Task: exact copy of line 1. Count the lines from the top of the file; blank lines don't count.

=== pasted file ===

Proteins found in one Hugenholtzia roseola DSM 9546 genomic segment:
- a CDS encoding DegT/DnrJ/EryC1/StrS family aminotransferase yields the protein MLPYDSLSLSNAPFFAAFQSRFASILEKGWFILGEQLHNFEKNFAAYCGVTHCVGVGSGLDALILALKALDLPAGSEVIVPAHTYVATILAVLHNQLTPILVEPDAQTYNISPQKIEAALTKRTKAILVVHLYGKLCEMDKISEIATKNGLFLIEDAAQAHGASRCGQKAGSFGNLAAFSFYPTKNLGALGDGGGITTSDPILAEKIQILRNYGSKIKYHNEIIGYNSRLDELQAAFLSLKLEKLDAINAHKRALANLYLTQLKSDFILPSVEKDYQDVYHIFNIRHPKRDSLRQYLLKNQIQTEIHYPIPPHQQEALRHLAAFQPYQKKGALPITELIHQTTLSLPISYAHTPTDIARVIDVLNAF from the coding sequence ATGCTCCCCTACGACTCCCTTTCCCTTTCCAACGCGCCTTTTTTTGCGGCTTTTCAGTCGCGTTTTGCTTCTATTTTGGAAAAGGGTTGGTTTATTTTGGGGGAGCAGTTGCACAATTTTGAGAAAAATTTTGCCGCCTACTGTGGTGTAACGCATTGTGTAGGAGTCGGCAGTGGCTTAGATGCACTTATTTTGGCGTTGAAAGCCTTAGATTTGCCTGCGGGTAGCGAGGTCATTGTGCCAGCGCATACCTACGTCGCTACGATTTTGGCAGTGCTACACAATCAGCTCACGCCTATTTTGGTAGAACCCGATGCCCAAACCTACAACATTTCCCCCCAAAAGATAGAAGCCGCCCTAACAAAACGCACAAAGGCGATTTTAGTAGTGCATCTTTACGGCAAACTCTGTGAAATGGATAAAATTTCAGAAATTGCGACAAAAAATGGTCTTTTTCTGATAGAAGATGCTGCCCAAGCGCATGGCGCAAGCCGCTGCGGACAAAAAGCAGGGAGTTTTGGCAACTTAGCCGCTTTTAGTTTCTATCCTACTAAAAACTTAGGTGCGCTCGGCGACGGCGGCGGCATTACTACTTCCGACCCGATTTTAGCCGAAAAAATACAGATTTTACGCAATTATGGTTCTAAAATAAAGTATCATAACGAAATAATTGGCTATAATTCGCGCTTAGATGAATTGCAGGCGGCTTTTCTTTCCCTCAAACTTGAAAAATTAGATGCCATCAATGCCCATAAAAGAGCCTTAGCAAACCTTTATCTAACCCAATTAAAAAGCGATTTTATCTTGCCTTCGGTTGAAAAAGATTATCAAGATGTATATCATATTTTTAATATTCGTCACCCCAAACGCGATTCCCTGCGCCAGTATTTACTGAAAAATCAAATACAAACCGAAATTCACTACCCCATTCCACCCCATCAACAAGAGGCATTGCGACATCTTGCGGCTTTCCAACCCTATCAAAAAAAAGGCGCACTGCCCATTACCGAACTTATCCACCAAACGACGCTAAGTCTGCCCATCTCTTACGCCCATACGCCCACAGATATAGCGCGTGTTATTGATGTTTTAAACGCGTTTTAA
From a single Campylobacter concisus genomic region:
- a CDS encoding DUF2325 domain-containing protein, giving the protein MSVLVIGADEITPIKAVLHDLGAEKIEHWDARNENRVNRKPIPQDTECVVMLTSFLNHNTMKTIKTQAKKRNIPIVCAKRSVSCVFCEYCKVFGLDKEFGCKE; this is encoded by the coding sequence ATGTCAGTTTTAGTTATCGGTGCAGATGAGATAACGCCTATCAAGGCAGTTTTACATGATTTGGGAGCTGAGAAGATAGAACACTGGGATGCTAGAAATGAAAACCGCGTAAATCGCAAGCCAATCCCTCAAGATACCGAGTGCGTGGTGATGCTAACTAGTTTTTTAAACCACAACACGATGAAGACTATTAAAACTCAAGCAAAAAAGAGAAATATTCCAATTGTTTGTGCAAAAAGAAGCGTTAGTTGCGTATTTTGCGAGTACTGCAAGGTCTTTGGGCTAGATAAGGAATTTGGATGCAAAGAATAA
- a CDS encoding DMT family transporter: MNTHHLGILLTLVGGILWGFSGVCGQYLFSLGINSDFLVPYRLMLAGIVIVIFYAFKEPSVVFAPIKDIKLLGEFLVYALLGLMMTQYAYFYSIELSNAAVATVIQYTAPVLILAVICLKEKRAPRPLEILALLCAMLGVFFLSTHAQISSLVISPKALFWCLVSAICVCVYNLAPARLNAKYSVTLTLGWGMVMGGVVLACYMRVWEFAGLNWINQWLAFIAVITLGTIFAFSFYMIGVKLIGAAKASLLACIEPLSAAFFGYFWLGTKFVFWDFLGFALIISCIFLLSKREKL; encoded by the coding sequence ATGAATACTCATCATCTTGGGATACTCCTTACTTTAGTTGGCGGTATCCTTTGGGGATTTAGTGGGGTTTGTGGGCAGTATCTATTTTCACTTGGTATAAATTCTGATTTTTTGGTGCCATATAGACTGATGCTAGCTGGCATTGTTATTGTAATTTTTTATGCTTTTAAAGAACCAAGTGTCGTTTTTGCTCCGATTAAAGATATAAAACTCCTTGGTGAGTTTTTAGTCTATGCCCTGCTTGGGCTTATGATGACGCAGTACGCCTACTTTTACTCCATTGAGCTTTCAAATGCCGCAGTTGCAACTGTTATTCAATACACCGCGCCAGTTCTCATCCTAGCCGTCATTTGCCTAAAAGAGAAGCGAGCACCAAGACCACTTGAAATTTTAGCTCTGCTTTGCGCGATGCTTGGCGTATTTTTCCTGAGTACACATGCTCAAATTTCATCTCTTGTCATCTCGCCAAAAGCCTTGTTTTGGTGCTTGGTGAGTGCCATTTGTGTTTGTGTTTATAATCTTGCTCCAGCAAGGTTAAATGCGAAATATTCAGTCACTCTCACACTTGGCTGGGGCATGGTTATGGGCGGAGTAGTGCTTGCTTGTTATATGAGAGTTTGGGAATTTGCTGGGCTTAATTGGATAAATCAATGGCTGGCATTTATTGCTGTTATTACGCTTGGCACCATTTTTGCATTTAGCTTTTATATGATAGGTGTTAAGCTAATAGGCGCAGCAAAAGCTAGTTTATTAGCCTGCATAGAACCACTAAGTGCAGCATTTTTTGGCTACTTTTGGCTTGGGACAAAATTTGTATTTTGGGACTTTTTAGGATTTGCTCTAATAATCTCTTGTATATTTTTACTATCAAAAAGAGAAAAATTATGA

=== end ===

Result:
Proteins found in one Hugenholtzia roseola DSM 9546 genomic segment: